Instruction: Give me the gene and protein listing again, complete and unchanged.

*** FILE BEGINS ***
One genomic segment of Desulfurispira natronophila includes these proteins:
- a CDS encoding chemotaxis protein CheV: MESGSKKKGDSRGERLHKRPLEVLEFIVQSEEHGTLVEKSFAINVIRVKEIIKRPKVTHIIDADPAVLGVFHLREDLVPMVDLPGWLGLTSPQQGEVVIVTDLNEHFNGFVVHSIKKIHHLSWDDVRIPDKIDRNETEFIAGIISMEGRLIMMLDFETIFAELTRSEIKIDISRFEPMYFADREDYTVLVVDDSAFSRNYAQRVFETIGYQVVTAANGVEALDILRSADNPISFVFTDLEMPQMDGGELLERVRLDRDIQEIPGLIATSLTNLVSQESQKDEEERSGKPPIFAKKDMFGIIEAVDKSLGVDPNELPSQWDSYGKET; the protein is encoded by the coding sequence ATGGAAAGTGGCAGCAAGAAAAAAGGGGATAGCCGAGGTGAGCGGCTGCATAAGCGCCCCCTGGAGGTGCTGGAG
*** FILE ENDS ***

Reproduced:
One genomic segment of Desulfurispira natronophila includes these proteins:
- a CDS encoding chemotaxis protein CheV: MESGSKKKGDSRGERLHKRPLEVLEFIVQSEEHGTLVEKSFAINVIRVKEIIKRPKVTHIIDADPAVLGVFHLREDLVPMVDLPGWLGLTSPQQGEVVIVTDLNEHFNGFVVHSIKKIHHLSWDDVRIPDKIDRNETEFIAGIISMEGRLIMMLDFETIFAELTRSEIKIDISRFEPMYFADREDYTVLVVDDSAFSRNYAQRVFETIGYQVVTAANGVEALDILRSADNPISFVFTDLEMPQMDGGELLERVRLDRDIQEIPGLIATSLTNLVSQESQKDEEERSGKPPIFAKKDMFGIIEAVDKSLGVDPNELPSQWDSYGKET; the protein is encoded by the coding sequence ATGGAAAGTGGCAGCAAGAAAAAAGGGGATAGCCGAGGTGAGCGGCTGCATAAGCGCCCCCTGGAGGTGCTGGAG